It’s been a long time.
I knew I hadn’t written in a while – I fell out of the habit, and then a whole lot of life happened. More on that in a minute. But when I logged in and saw I hadn’t written a post since November 2020… What? How is that possible?
Writing used to be my lifeline, the way I got through the hardest experiences along the way. The trouble is, when the hard stuff you’re going through isn’t for public sharing, blogging isn’t the way to do it. But I also forget to journal about things when I’m not blogging, so I just internalize it all. No wonder I’ve been struggling off and on for the past few years. That, and y’know, it’s been the past few years with everything that came along with them.
Where do I even begin? First of all, if you’re not someone I stay in touch with regularly, you might not know that we moved twice in 2022. Two. Times. Not one but two ministry failures under our belts. In fact, neither of us is currently employed in church work, and I have no idea if we ever will be again (barring the occasional preaching gigs for him).
I miss living in Fort Worth. It’s a great city, and I have some great friends there. But even before we moved, the city had changed thanks to Covid. It used to be a place with a fun downtown, complete with free valet parking and an open square used for things like a giant Christmas tree and a crazy New Year’s Eve party. We would go to comedy shows and movies, grab dinner, and even splurge for a Broadway production at the beautiful Bass Hall. During Covid, the square was shut down, the valet parking went away, and when it returned they were charging for it. I get that the economy affected everything like that, and I don’t blame them. But I miss what it was. And they took an extraordinarily long time to reopen the square. Truthfully, I’m not certain that they did yet since we haven’t lived there in over a year (though I’d be surprised if they didn’t).
Meanwhile, ministry changed drastically for us during the pandemic. Suddenly we were doing everything online, and losing touch with members. On top of that, politics became a THING that would not be ignored, and we found ourselves at odds with members and further losing connections. By the summer of 2021, Travis needed a break due to the stress, but it didn’t go away when he came back to work. During the fall, we made a lot of difficult decisions, including walking away from our church. It still breaks my heart, and there was a lot of fault on our part for how things happened.
In October, I was connected to a congregation in Plano, a northern suburb of Dallas. They were looking for a DCE, and I needed a job. Sounds like a perfect fit, doesn’t it? In hindsight, mutual need doesn’t make for an ideal match. It took a while, but in May of last year I was officially commissioned and installed in my first call as a DCE. By September, I found myself resigning.
I might get into the details of why eventually, but it’s currently far too raw and painful for me to begin processing. I feel like I failed, and like others failed me. Despite serving at the biggest church I have ever been part of, I was lonelier than I’ve been since my freshman year of college. I will forever be grateful for the coaching that our district provides for church workers, because walking through it with someone outside of the situation enabled me to make the decision to walk away.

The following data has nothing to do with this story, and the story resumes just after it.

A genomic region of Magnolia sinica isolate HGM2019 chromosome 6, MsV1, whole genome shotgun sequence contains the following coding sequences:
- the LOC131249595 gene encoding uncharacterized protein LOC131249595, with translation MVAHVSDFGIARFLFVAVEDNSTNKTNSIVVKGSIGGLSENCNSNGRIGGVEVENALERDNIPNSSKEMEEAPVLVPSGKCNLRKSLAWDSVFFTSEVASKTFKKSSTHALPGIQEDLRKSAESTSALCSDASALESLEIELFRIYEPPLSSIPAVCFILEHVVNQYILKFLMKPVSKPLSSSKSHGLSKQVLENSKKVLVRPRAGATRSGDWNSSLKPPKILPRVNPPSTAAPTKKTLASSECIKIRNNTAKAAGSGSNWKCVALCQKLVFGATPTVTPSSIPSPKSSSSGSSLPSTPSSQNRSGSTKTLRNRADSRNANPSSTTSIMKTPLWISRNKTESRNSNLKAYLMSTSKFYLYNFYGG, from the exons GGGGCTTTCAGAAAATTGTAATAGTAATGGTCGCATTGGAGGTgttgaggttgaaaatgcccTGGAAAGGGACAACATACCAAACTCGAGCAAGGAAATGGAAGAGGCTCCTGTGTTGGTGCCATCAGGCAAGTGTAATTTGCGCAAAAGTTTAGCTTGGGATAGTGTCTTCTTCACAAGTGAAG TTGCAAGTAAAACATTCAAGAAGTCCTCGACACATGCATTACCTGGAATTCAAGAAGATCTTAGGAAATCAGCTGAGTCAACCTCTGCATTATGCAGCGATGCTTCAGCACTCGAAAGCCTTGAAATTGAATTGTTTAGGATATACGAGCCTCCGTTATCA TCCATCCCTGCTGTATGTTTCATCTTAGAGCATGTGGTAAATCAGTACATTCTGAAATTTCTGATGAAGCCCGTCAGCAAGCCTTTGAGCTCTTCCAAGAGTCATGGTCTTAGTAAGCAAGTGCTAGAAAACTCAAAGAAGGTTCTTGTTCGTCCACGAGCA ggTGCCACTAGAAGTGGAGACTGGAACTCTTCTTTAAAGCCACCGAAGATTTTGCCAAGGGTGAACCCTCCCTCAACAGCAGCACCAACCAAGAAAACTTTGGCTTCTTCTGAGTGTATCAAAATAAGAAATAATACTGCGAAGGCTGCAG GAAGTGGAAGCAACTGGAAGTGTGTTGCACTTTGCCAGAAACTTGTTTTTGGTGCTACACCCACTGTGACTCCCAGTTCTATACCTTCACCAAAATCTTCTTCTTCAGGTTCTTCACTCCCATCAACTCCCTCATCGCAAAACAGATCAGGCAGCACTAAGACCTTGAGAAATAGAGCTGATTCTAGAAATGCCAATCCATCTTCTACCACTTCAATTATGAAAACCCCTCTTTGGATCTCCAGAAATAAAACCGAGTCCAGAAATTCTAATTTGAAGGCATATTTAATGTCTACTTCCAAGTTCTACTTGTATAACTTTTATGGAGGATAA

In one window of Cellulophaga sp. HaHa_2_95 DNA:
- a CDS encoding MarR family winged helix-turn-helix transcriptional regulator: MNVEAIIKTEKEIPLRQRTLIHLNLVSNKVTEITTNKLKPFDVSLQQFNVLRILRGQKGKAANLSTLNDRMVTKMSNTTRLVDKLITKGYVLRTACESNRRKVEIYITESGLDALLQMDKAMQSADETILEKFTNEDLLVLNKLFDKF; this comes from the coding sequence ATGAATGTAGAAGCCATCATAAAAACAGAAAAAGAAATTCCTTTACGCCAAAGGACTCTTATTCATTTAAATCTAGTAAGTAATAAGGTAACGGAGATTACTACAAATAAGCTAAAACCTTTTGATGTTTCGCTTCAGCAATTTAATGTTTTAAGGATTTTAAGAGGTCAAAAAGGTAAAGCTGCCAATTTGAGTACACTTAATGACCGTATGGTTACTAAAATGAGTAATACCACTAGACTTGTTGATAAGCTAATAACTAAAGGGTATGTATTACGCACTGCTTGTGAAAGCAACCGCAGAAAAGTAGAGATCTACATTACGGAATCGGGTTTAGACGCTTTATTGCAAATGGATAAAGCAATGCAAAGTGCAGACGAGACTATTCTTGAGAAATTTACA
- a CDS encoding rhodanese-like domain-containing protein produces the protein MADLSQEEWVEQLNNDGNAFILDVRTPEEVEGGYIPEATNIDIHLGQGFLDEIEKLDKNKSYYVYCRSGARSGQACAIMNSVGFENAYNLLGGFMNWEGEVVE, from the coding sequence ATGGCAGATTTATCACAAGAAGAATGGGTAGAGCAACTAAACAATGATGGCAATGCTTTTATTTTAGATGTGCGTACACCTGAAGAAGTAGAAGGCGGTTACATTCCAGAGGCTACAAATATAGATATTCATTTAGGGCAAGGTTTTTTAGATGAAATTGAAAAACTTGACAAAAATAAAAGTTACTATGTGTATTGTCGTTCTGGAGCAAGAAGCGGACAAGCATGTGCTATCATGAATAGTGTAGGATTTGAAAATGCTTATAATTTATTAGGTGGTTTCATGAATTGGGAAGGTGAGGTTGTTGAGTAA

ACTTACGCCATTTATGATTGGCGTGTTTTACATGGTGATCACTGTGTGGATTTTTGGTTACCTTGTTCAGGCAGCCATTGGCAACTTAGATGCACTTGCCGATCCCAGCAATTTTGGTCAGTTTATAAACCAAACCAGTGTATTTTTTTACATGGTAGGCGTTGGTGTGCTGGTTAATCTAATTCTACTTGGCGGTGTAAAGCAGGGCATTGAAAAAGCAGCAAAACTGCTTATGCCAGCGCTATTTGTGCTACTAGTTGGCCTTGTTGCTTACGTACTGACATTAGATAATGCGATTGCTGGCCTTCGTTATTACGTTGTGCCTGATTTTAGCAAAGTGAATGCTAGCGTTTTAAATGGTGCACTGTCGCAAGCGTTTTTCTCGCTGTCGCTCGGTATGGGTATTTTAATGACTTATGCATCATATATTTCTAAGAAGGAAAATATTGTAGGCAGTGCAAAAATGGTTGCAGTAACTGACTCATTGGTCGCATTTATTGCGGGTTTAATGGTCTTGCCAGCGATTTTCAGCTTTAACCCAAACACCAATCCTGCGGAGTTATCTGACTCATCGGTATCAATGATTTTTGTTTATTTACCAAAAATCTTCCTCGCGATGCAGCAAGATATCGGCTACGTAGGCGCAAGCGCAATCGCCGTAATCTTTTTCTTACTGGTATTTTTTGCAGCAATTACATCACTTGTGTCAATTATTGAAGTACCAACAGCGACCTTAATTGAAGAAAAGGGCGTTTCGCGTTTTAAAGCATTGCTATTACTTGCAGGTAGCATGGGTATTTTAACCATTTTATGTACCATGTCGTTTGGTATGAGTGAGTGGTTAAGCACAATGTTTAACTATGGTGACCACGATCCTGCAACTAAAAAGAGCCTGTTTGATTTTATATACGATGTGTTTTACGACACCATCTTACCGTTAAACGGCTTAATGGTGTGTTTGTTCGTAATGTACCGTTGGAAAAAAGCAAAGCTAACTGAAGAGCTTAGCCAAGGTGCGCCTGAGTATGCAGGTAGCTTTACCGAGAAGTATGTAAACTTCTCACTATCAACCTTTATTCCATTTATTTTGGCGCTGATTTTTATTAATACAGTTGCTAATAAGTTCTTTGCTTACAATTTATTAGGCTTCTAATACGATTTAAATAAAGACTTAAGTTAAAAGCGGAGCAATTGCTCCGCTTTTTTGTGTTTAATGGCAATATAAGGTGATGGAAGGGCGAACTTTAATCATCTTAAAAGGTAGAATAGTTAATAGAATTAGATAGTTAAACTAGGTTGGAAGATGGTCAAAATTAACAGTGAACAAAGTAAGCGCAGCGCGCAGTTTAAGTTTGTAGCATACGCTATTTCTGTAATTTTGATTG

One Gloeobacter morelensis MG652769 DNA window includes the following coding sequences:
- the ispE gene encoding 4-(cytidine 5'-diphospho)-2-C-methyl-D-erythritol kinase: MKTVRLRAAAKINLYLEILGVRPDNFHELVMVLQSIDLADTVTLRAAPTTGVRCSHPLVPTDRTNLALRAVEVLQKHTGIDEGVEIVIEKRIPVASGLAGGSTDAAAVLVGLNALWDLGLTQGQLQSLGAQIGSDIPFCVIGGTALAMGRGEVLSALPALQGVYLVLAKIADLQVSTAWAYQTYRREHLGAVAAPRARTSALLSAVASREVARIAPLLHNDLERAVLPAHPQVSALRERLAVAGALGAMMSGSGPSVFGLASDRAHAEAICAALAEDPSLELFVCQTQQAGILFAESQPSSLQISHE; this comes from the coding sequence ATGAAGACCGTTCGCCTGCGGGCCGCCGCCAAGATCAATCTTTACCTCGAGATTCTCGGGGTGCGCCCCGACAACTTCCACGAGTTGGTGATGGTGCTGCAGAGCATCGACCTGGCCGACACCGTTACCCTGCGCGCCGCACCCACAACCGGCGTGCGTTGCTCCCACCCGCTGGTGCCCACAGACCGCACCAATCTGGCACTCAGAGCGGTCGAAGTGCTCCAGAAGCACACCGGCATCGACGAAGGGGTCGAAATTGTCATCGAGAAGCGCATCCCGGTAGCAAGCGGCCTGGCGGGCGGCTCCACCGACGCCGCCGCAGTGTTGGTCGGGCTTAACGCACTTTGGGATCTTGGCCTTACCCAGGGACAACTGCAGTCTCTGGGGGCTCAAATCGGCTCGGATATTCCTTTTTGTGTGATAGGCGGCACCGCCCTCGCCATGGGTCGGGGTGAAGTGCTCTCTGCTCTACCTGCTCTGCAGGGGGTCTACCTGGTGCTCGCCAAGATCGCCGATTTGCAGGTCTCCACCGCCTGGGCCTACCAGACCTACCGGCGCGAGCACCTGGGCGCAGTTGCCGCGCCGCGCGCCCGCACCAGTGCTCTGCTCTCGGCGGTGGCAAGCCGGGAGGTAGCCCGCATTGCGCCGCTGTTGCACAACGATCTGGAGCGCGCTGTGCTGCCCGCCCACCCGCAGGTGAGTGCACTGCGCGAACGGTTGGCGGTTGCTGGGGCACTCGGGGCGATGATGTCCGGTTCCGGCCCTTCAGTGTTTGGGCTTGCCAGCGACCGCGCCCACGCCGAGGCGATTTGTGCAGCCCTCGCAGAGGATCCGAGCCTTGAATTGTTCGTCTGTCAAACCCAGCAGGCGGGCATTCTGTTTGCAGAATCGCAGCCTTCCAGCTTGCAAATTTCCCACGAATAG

Here’s the beauty of how God works – I was in a zoom meeting with my coach, making the decision to resign my call. I logged off, and my husband came in to tell me he had been offered a job in Lubbock, one with better pay and and signing bonus and moving expenses. After him spending most of 2022 underemployed, working for three different jobs along the way, this was a lifeline for both of us. I started to scroll through Indeed job listings and stumbled on a part-time position at the local food bank, teaching nutrition classes. I applied and was hired, and I’ve been here since November.
Y’all, I love the work I’m doing. I’m definitely going to be writing more about that in the future, because I’ve started to notice just how much food and faith intersect in this world. When I re-worked my resume for this job application, I found I didn’t have to change much. Every single ministry I’ve been involved in through the years had plenty of food-related pieces to it. Sometimes it was giving food away. Sometimes it was potlucks. Even my last church, which DOESN’T HAVE A KITCHEN, involved a whole lot of feeding people. Youth ministry: if you know, you know.
While I wish my work wasn’t just part time, it’s been good and restful for me to have extra time each week. It’s helping me heal. I could complain about lower pay, but that’s the world of non-profits. I need my work to be meaningful more than I need a huge paycheck. What I do matters, and the organization I am working for is so amazing, and those two things matter more than any salary.
I’m reluctant to make declarations about how often I will be writing here, but I’m going to try. I’ve got a lot of thoughts percolating on this idea of food and faith, and I’m starting to notice Bible verses that bring both together. So here’s hoping I can stick to it! I want to use this season where I have extra time and energy to put more into writing, whether on this blog or working on a book about our journey. Thanks for sticking with me along the way!